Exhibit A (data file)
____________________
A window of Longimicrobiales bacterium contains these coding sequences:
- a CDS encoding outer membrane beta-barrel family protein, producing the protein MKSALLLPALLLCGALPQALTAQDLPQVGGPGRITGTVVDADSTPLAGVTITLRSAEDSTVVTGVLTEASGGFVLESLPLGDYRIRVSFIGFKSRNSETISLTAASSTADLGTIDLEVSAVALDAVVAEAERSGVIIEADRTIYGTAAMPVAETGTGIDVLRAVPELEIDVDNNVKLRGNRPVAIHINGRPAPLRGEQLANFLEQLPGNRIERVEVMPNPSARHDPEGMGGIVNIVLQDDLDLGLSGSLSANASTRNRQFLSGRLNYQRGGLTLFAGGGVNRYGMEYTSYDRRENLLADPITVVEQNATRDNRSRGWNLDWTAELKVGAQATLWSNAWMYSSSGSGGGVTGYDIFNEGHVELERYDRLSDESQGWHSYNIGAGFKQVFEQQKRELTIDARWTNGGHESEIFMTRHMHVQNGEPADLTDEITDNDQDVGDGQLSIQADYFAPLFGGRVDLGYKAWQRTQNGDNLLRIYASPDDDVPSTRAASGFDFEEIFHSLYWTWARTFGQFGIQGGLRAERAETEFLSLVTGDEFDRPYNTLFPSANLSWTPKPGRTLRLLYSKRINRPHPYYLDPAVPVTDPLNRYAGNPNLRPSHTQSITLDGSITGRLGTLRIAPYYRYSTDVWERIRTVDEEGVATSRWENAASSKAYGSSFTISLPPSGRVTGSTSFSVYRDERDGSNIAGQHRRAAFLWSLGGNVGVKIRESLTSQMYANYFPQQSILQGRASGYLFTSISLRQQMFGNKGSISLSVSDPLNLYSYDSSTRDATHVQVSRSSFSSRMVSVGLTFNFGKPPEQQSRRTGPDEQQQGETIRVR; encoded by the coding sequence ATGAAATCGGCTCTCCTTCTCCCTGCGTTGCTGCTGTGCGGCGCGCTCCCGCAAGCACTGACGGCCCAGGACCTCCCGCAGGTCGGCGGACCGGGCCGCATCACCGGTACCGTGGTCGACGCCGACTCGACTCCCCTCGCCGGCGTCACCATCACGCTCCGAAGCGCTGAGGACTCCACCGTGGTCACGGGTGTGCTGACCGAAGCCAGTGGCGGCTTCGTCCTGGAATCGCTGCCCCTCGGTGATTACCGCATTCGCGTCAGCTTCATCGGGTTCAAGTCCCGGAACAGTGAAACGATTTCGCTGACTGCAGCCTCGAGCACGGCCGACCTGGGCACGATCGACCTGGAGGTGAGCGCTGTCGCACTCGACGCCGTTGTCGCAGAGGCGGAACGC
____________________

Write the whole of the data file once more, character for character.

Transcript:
A window of Longimicrobiales bacterium contains these coding sequences:
- a CDS encoding outer membrane beta-barrel family protein, producing the protein MKSALLLPALLLCGALPQALTAQDLPQVGGPGRITGTVVDADSTPLAGVTITLRSAEDSTVVTGVLTEASGGFVLESLPLGDYRIRVSFIGFKSRNSETISLTAASSTADLGTIDLEVSAVALDAVVAEAERSGVIIEADRTIYGTAAMPVAETGTGIDVLRAVPELEIDVDNNVKLRGNRPVAIHINGRPAPLRGEQLANFLEQLPGNRIERVEVMPNPSARHDPEGMGGIVNIVLQDDLDLGLSGSLSANASTRNRQFLSGRLNYQRGGLTLFAGGGVNRYGMEYTSYDRRENLLADPITVVEQNATRDNRSRGWNLDWTAELKVGAQATLWSNAWMYSSSGSGGGVTGYDIFNEGHVELERYDRLSDESQGWHSYNIGAGFKQVFEQQKRELTIDARWTNGGHESEIFMTRHMHVQNGEPADLTDEITDNDQDVGDGQLSIQADYFAPLFGGRVDLGYKAWQRTQNGDNLLRIYASPDDDVPSTRAASGFDFEEIFHSLYWTWARTFGQFGIQGGLRAERAETEFLSLVTGDEFDRPYNTLFPSANLSWTPKPGRTLRLLYSKRINRPHPYYLDPAVPVTDPLNRYAGNPNLRPSHTQSITLDGSITGRLGTLRIAPYYRYSTDVWERIRTVDEEGVATSRWENAASSKAYGSSFTISLPPSGRVTGSTSFSVYRDERDGSNIAGQHRRAAFLWSLGGNVGVKIRESLTSQMYANYFPQQSILQGRASGYLFTSISLRQQMFGNKGSISLSVSDPLNLYSYDSSTRDATHVQVSRSSFSSRMVSVGLTFNFGKPPEQQSRRTGPDEQQQGETIRVR; encoded by the coding sequence ATGAAATCGGCTCTCCTTCTCCCTGCGTTGCTGCTGTGCGGCGCGCTCCCGCAAGCACTGACGGCCCAGGACCTCCCGCAGGTCGGCGGACCGGGCCGCATCACCGGTACCGTGGTCGACGCCGACTCGACTCCCCTCGCCGGCGTCACCATCACGCTCCGAAGCGCTGAGGACTCCACCGTGGTCACGGGTGTGCTGACCGAAGCCAGTGGCGGCTTCGTCCTGGAATCGCTGCCCCTCGGTGATTACCGCATTCGCGTCAGCTTCATCGGGTTCAAGTCCCGGAACAGTGAAACGATTTCGCTGACTGCAGCCTCGAGCACGGCCGACCTGGGCACGATCGACCTGGAGGTGAGCGCTGTCGCACTCGACGCCGTTGTCGCAGAGGCGGAACGC